I’m not sure what kind of film it is but I do know the ‘overground’ critics despised it when the film was picked up by the legendary Studio Canal for cinema distribution. Their personal attacks were borderline hysterical and the way they banded together to attack the film and its maker was unprecedented. However, Dublin Underground Film Festival awarded Charlie Casanova Best Film last year so maybe that answers it more than I realise. Dave Byrne and Denise Pattison run Underground in Dublin and they do astounding work facilitating films and filmmakers.
Characters in Charlie Casanova slam the working class throughout the film but the film itself – particularly in terms of how it was shot an edited – has a strong working class vibe. Where do you come from? What part of society? And what is the relevance of the characters’ expressions about working class society?
The last few modern Irish governments have destroyed Ireland. Doing deals with the most despicable devils they have rendered Irish democracy little more than a eunuch in a European whorehouse. Bailing out un-guaranteed bondholders they are systematically attacking the poor, the vulnerable and the weak with policies designed to use poverty as a weapon of extortion and control. Charlie’s incremental steps towards a murderous expression of prejudice is an obvious metaphor for those policies. I am working class.
Charlie Casanova was made on a small budget. There is a police interrogation scene that feels realistic because the cameras linger so close to the characters and you don’t get a geographical sense of where the room is. Was this decision to frame the film intimately around the actors a product of a budget work-around?
I don’t know how it is for you but in my nightmares I never have any idea where I am. Geography and location are roobed from me to enhance the head-fuck. I wanted Charlie to be the same thing, where the only real landscape to watch is the human face and, even then, you’re not sure if that face is lying to you or not. Charlie is a pseudo philosopher, a pseudo intellectual, a pseudo lover. Charlie is almost a pseudo human being. The only emotion he feels is real is fear and I wanted to get in close to see that. The rest is bullshit facade and he uses torrential language to divert you from looking at him in too much detail, just in case you expose his cowardice and lies. Charlie is most Irish politicians.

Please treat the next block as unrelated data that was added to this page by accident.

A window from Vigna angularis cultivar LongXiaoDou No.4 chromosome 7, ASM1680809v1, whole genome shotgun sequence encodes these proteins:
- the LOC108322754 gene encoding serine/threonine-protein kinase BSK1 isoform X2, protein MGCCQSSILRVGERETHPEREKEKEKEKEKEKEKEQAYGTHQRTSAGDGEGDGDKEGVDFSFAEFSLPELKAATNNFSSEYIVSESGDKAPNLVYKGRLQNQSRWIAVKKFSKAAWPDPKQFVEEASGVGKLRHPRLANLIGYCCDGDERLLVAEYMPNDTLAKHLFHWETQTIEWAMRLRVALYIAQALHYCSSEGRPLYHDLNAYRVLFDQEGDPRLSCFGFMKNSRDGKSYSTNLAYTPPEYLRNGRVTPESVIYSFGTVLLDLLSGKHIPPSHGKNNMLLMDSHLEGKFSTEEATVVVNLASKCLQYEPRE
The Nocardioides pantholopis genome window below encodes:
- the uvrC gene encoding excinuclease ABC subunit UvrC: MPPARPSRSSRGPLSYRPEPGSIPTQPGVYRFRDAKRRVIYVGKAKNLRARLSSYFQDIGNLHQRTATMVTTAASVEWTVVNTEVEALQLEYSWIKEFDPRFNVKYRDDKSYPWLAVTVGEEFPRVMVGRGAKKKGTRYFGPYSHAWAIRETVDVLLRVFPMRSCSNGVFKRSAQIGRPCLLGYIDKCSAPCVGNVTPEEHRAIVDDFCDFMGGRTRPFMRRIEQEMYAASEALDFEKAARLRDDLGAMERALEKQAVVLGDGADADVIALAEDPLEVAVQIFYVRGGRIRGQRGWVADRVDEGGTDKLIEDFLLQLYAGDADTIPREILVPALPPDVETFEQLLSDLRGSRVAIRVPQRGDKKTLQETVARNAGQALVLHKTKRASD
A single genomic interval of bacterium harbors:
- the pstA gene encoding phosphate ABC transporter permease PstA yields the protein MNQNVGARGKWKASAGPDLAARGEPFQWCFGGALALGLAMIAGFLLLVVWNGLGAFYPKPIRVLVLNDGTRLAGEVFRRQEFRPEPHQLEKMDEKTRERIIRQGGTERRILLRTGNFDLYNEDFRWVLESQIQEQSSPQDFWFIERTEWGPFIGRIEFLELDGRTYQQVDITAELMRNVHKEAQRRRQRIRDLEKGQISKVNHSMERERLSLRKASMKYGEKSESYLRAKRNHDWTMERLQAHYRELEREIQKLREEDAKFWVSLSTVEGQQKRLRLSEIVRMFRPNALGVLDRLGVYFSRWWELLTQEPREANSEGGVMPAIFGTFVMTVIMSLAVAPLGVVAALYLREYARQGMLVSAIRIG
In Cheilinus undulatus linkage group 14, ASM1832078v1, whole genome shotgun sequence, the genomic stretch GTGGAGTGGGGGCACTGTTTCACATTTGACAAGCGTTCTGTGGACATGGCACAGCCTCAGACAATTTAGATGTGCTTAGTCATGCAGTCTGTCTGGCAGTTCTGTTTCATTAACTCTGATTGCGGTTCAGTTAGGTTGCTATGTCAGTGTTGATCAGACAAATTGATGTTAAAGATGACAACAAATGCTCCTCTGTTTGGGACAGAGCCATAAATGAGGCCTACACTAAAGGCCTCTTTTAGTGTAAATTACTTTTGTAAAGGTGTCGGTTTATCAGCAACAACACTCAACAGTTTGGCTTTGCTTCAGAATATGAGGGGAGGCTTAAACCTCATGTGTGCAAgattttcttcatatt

As a character Charlie is very hard to like. Even his own dad says to him: “half the time I haven’t got a clue what you’re talking about, son.” And then you cut to Charlie staring at himself in the mirror, looking terrorised. Did you intentionally create this character to offend people? To take them outside their comfort zones? If so, why?
We wanted to subvert the standard notion of empathy, understanding and comprehension. There is no third act catharsis. There is no moment of humanity. There is no redemption. Charlie feeds on innate decency. Charlie feeds on people’s desire to believe in better. Charlie feeds on ideology. Charlie may appear harmless in his three piece suit but he’s planning to rip you off; you and your head.
Do you consider yourself an “indie” or “alternative” filmmaker? If so, why, and what is it about mainstream filmmaking that you despise, if anything?
I consider myself a hack-whore who doesn’t want to forget how to kiss. Having written bad television soap-opera for years, I can’t claim any anti-mainstream integrity, nor do I want to. Hollywood makes some horseshit, yes, but there are also occasional masterpieces sneaking out of there too, for example, Tree Of Life stunned me last year and I can’t wait to see The Master.
Charlie Casanova is playing at the Melbourne Underground Film Festival.